Jim Rogers says he isn't buying stocks these days.
"I'd love to invest in equity markets around the world, (but) I can't find any I want to buy shares in, including the U.S.," Rogers told Fox News.
"The world's got a serious problem, mainly because these guys in Washington don't understand what's going on and they're making it worse."
The only place other than currency Rogers advises putting money now is commodities.
“We’re going to have a period where the people who produce real assets are going to take over from the people who are money shufflers, and the power is moving to the farmers.”
All of which is great for commodities, Rogers notes. “We’ve got the lowest inventories in 50 years for agricultural products,” he says.
Fundamentals at Citibank and General Motors are not getting better, Rogers observes, but fundamentals for commodities are improving rapidly.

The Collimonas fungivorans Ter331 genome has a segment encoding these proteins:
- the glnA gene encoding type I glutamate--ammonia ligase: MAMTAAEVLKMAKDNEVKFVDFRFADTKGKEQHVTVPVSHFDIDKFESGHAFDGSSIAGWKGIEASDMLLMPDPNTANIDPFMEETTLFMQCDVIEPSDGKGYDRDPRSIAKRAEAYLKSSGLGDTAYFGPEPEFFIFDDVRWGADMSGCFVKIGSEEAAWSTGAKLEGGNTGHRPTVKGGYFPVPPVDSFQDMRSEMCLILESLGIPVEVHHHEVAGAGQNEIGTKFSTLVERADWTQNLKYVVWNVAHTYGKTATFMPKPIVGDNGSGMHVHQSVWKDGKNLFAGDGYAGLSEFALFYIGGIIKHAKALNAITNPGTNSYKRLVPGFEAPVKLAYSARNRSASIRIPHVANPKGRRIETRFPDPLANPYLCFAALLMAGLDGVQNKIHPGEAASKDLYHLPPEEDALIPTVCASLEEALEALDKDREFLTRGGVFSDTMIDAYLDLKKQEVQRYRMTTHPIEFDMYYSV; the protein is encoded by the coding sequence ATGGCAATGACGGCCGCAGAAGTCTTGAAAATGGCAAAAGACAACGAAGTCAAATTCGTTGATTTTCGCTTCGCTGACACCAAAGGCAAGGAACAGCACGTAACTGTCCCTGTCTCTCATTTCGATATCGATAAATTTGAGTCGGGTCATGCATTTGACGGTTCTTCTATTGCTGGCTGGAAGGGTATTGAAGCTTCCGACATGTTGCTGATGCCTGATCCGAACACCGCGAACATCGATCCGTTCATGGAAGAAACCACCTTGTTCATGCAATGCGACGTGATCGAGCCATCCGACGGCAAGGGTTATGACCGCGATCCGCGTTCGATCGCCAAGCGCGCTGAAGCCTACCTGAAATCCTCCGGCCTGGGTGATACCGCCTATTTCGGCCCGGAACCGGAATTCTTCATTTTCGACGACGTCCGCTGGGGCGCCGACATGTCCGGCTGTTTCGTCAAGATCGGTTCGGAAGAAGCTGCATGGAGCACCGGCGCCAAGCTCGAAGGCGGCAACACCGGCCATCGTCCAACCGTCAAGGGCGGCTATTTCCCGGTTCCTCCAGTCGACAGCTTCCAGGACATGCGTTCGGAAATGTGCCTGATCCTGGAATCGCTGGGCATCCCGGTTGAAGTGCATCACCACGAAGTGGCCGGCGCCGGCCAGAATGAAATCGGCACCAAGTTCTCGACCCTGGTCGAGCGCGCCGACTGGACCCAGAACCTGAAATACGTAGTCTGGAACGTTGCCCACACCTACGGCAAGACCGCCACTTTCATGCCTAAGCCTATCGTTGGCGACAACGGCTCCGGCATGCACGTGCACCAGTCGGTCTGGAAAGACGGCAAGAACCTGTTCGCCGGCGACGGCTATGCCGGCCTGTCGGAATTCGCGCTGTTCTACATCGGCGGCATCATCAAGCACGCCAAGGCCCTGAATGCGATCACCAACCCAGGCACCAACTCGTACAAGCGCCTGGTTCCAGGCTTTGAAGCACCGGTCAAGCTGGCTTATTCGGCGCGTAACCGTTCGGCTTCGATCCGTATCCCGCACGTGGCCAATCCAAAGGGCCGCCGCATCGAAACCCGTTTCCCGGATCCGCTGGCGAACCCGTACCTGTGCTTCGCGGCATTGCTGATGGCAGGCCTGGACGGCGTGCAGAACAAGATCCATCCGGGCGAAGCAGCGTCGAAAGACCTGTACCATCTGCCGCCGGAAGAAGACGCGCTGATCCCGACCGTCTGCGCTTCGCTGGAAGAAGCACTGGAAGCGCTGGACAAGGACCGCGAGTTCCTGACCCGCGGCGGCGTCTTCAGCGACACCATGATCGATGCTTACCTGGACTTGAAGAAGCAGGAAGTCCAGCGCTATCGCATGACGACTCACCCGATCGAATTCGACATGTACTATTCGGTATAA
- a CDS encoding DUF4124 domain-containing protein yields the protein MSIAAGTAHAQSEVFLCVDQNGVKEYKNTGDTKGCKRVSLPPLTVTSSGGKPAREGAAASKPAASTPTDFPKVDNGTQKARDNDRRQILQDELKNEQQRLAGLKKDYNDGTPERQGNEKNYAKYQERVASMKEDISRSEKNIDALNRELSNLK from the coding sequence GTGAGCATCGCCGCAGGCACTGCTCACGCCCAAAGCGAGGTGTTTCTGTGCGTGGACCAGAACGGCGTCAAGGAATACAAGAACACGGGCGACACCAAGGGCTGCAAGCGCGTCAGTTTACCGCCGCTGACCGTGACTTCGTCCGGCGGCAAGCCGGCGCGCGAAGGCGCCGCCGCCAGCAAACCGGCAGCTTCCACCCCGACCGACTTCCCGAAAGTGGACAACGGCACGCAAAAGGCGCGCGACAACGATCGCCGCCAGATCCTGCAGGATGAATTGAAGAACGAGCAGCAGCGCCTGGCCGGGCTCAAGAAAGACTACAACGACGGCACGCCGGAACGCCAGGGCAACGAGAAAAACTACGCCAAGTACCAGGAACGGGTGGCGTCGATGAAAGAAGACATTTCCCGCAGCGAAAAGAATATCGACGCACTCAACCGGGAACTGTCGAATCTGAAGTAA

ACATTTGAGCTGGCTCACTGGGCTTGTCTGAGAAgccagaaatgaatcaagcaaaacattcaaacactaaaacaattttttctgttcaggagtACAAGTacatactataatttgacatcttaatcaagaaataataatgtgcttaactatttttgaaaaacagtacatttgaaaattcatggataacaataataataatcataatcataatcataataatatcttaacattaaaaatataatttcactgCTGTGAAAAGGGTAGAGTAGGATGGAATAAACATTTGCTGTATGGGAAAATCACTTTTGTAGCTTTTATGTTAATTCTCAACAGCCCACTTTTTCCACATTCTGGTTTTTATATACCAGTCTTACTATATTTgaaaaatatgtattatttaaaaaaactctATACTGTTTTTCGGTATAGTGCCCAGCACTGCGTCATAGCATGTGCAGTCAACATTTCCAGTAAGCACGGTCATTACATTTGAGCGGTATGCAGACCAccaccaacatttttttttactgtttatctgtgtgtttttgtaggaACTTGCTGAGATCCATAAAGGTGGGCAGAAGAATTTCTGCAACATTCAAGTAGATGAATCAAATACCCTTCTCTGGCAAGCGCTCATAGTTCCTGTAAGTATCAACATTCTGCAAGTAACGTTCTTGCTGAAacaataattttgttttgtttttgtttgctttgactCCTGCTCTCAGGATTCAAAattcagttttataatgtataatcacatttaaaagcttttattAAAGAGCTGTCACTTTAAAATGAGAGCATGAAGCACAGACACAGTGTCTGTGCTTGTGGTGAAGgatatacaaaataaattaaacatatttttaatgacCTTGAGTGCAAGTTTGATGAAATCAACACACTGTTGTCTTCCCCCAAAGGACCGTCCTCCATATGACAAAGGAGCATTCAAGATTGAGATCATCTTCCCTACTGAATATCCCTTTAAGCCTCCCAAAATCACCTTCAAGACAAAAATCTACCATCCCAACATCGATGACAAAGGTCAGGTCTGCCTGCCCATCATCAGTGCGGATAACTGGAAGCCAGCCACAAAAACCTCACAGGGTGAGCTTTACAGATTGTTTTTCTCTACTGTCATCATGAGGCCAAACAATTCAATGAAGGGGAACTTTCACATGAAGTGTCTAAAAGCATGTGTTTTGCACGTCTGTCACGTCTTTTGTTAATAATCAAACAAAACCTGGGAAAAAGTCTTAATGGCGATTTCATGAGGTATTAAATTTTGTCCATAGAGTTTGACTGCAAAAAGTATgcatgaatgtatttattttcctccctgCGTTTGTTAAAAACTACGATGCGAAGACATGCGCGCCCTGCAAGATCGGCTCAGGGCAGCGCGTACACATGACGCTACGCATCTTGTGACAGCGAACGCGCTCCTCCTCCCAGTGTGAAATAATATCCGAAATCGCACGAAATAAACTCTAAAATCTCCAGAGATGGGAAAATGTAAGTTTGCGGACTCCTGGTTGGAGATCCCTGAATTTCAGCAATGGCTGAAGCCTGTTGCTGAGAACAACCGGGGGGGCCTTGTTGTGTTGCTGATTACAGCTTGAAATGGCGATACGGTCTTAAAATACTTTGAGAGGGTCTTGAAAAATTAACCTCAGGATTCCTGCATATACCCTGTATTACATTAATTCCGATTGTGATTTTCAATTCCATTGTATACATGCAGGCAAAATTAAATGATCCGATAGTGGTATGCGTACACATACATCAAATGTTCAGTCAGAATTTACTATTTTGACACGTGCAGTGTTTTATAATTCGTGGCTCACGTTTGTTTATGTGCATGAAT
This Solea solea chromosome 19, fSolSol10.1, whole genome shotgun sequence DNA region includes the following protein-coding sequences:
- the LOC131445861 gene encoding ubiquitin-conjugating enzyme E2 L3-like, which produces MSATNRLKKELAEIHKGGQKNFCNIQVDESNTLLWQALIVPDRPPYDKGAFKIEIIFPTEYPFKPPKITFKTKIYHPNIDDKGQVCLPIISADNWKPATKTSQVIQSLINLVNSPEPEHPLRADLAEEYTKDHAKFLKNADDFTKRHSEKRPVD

“Nobody can get a loan to open a mine … the world’s oil reserves are in fairly rapid decline,” Rogers points out, causing the on-hand supply of all commodities to dwindle, which pushes up prices.
Rogers might be early.
U.S. farmers are preparing to plant record amounts of soybeans and demand for corn is falling, driving prices to the lowest levels in more than two years, Bloomberg reports.
“This recession is going to last a lot longer than the one in the 1970s,” Commodity Information Systems President Bill Gary says.
“I don’t see any major bull move in commodities in the next several years.”
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